5 Tips for Developing Your Unique Brand as a Prospective Student Athlete

Developing your personal brand will help you present yourself as a valuable prospect to college coaches.

The college search for athletes is an individual quest. A winning strategy for one student-athlete could be a loser for another. I think we can all agree that when it comes to recruiting, the "blue chip" kids will be found; it's just a matter of when and by whom. That aside, the majority of prospects navigating the college search are not blue chippers, and they need to formulate and execute a personal plan of attack that includes "grey areas" of recruiting.

Identify distinctive characteristics that separate you from the rest of the pack in a competitive group of college-bound prospects. Below are five tips for help you develop your unique brand as a prospective student-athlete at the college level.

RELATED: How to Create a Recruiting Video That Coaches Will Watch

1. Personal Brand Defined

This means simply developing and maintaining a character, mission and purpose that identifies and differentiates you from other prospective student-athletes. Your personal brand is not something you whip up in a weekend. It is a lifelong commitment to shaping and reinforcing your personal core values.

College coaches don't implement rocket science strategies when recruiting prospects and considering the tremendous volume of interested athletes. They try to establish clear and simple operatives that can streamline the recruiting process.

An effective brand strategy gives you a major edge in the increasingly competitive arena of college recruiting. Your brand is your personal commitment to coaches telling them what they can expect from you. Your brand is derived from who you are, who you want to be and who people perceive you to be.

RELATED: 3 Tips for Writing a Strong College Recruiting Mission Statement

2. Operatives

Defining your personal brand can be daunting, but consider the following operatives to get started:

  • What is your college goal?
  • What strengths do you bring to the table as a prospect?
  • How do teachers, coaches and teammates view your core values?
  • What personal qualities do you have that are outstanding and unique?

Remember, college coaches are looking for three standout qualities in prospects: impact athletes, quality students and young men and women who bring a robust integrity component to the recruiting table.

3. Tell It Like It Is 

It's one thing to present your brand to college coaches in a positive light, and it's something else entirely to boast. College coaches have an uncanny ability to read prospects and families quickly and with laser focused accuracy.

Commit to sharing an optimistic but honest self assessment with college coaches. Athletic statistics must especially be accurate and convey a realistic measure to your athleticism. Be prepared to back up everything you present to college coaches on paper. Be true to your brand and be ready to deliver.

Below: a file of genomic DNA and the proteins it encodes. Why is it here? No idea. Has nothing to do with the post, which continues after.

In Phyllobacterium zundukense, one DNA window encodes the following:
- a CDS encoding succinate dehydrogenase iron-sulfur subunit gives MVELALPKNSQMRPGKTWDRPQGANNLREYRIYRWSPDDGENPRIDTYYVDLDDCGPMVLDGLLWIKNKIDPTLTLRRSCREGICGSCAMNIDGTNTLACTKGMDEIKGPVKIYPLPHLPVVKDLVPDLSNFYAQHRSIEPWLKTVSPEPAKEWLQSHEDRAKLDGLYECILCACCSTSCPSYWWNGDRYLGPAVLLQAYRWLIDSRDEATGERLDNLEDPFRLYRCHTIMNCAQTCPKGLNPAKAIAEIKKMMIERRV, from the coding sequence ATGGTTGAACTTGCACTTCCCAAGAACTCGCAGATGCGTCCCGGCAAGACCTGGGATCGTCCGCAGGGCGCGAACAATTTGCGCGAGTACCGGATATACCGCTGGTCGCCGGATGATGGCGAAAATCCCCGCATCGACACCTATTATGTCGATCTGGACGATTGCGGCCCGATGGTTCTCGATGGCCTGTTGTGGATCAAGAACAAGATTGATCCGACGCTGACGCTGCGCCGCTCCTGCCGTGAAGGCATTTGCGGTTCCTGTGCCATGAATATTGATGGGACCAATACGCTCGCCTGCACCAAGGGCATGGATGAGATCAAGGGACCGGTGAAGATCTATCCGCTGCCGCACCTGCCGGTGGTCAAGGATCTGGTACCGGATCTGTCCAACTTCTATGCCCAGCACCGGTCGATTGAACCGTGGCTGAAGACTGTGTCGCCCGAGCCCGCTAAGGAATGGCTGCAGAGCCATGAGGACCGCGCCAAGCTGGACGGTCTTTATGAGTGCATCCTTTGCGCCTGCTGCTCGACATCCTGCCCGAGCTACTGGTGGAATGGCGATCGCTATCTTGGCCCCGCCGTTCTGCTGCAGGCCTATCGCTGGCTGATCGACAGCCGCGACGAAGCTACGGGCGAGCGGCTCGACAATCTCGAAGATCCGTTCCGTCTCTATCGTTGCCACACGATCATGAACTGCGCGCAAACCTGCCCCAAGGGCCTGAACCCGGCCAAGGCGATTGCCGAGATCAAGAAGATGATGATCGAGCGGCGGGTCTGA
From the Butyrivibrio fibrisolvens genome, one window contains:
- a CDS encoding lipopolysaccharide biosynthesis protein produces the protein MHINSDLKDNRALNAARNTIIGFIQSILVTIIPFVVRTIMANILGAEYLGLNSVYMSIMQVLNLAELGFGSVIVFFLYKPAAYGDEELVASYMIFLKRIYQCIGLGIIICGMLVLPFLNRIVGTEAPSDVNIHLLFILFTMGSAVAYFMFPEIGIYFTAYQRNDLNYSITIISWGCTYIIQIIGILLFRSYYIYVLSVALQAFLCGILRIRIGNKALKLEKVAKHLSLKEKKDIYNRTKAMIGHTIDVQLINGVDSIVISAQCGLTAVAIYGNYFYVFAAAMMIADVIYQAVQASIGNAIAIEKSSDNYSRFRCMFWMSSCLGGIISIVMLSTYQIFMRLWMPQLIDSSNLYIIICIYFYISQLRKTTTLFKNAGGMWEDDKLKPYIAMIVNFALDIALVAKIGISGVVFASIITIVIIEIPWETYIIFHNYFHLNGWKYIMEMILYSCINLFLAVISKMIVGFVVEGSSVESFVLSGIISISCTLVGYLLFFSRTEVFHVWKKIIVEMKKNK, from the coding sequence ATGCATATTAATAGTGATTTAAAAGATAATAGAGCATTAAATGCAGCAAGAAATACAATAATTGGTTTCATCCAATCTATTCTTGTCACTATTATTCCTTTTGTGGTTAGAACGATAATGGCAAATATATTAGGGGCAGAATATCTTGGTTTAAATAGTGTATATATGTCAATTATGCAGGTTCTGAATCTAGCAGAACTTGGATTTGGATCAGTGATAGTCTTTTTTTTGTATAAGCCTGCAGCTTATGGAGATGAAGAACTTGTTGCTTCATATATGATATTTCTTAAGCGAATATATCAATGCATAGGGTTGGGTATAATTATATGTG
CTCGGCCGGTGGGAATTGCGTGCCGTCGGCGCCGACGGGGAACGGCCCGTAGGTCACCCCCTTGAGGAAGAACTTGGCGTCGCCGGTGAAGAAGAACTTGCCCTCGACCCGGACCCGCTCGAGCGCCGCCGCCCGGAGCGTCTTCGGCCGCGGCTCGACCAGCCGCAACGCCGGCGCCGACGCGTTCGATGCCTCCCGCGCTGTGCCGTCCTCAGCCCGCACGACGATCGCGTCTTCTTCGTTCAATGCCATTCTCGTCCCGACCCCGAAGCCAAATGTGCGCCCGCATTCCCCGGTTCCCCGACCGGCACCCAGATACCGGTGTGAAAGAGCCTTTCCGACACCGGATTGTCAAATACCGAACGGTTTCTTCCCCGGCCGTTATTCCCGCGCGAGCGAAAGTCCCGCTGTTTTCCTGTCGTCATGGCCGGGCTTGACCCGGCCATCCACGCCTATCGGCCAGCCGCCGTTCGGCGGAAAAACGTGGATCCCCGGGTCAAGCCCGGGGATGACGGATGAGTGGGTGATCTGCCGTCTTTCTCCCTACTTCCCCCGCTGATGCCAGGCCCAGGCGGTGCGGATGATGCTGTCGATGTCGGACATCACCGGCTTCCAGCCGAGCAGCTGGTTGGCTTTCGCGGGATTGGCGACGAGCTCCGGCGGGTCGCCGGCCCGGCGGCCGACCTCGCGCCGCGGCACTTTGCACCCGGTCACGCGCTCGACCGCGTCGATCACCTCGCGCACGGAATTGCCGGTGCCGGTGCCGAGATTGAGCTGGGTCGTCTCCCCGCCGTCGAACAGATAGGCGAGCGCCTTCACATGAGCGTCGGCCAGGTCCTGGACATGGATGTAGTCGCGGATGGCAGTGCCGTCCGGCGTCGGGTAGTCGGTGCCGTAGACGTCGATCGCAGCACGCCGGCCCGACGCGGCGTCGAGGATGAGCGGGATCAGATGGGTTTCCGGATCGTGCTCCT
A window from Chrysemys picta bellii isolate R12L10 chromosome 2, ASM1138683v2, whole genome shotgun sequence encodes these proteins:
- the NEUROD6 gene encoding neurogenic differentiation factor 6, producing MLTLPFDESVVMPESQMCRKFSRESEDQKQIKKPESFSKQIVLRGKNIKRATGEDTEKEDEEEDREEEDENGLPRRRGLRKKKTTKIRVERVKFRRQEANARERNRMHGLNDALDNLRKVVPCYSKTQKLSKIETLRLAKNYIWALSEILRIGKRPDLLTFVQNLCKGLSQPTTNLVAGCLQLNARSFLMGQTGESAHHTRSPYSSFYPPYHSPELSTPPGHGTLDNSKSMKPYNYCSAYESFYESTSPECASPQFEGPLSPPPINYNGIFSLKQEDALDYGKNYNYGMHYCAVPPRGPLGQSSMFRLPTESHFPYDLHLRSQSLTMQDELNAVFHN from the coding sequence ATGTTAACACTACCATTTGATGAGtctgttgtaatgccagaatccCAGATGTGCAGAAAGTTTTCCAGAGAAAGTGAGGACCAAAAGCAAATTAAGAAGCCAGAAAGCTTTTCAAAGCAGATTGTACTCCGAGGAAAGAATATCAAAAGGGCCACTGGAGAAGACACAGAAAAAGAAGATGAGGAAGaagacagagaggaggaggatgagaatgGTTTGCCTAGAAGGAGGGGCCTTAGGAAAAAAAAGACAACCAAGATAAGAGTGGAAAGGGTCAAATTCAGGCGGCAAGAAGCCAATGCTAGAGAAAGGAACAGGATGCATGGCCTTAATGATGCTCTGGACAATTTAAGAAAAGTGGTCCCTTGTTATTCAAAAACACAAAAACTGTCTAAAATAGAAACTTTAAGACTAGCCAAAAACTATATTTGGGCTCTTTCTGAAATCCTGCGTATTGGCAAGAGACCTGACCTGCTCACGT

RELATED: Navigate Obstacles to Stay in Charge of Your Recruiting Journey

4. Create a Statement

Do your homework. Learn the strengths and weaknesses of the college programs you are considering. Roughly identify their future needs in an effort to offer your unique "fit" into the existing system. Don't rely on what you think they think. Know what they think.

Using a personal mission statement to identify your perfect college match and how you plan to impact a worthy college team can be a powerful tool in crafting and presenting your brand. Look at the big picture, then offer your vision of a true student-athlete experience that identifies academic excellence, a brilliant athletic experience and an ideal socio-cultural environment.

5. Be Proactive

I encourage prospects to make every effort and commitment to organize important information regarding the recruiting process and execute well-designed plans. Avoid waiting for college coaches to initiate contact with you. Control your playing field and provide the coaches with regular updates that will raise their awareness of you.

At the beginning of your college search, develop timelines that take into account general events—e.g., making unofficial visits, updating your database, and attending competitions—and continue to follow through with more specific events—e.g., compiling a video and player profile, communicating with coaches and making official visits—as you advance. This will establish your willingness to help college coaches evaluate you and increase your chances in hitting communication targets moving forward.

Make a deliberate effort to identify unique qualities that separate you from the rest of the pack of prospects, and you will be well on your way to developing your personal brand. Take time to reflect and perform a detailed analysis of who you are and what you offer as a potential "true student-athlete." Embrace the college search with a well organized and dedicated effort that raises the bar of awareness with college coaches.


Photo Credit: Getty Images // Thinkstock

Topics: MOTIVATION | STUDENT | COLLEGE COACH | RECRUITER | COLLEGE SEARCH